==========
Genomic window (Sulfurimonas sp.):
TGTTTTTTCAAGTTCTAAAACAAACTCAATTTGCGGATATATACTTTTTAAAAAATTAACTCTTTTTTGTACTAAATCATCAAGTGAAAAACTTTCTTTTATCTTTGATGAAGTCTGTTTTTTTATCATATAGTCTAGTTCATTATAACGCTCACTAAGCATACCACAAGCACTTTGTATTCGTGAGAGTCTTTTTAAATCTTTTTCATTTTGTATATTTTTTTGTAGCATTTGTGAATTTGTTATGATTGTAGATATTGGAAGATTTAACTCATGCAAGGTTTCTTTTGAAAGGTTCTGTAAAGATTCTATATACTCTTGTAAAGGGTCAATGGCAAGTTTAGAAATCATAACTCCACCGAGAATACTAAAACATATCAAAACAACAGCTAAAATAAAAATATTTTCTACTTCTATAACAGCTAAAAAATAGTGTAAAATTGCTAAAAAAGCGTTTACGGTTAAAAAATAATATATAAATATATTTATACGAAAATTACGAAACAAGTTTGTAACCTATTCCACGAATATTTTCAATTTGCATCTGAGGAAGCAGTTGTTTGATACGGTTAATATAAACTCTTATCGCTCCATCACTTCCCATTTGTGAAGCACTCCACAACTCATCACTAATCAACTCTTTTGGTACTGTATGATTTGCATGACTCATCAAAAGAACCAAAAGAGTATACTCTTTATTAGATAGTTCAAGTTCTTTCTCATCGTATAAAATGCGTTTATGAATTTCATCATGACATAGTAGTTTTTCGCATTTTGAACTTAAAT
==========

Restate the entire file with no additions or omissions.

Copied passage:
Genomic window (Sulfurimonas sp.):
TGTTTTTTCAAGTTCTAAAACAAACTCAATTTGCGGATATATACTTTTTAAAAAATTAACTCTTTTTTGTACTAAATCATCAAGTGAAAAACTTTCTTTTATCTTTGATGAAGTCTGTTTTTTTATCATATAGTCTAGTTCATTATAACGCTCACTAAGCATACCACAAGCACTTTGTATTCGTGAGAGTCTTTTTAAATCTTTTTCATTTTGTATATTTTTTTGTAGCATTTGTGAATTTGTTATGATTGTAGATATTGGAAGATTTAACTCATGCAAGGTTTCTTTTGAAAGGTTCTGTAAAGATTCTATATACTCTTGTAAAGGGTCAATGGCAAGTTTAGAAATCATAACTCCACCGAGAATACTAAAACATATCAAAACAACAGCTAAAATAAAAATATTTTCTACTTCTATAACAGCTAAAAAATAGTGTAAAATTGCTAAAAAAGCGTTTACGGTTAAAAAATAATATATAAATATATTTATACGAAAATTACGAAACAAGTTTGTAACCTATTCCACGAATATTTTCAATTTGCATCTGAGGAAGCAGTTGTTTGATACGGTTAATATAAACTCTTATCGCTCCATCACTTCCCATTTGTGAAGCACTCCACAACTCATCACTAATCAACTCTTTTGGTACTGTATGATTTGCATGACTCATCAAAAGAACCAAAAGAGTATACTCTTTATTAGATAGTTCAAGTTCTTTCTCATCGTATAAAATGCGTTTATGAATTTCATCATGACATAGTAGTTTTTCGCATTTTGAACTTAAAT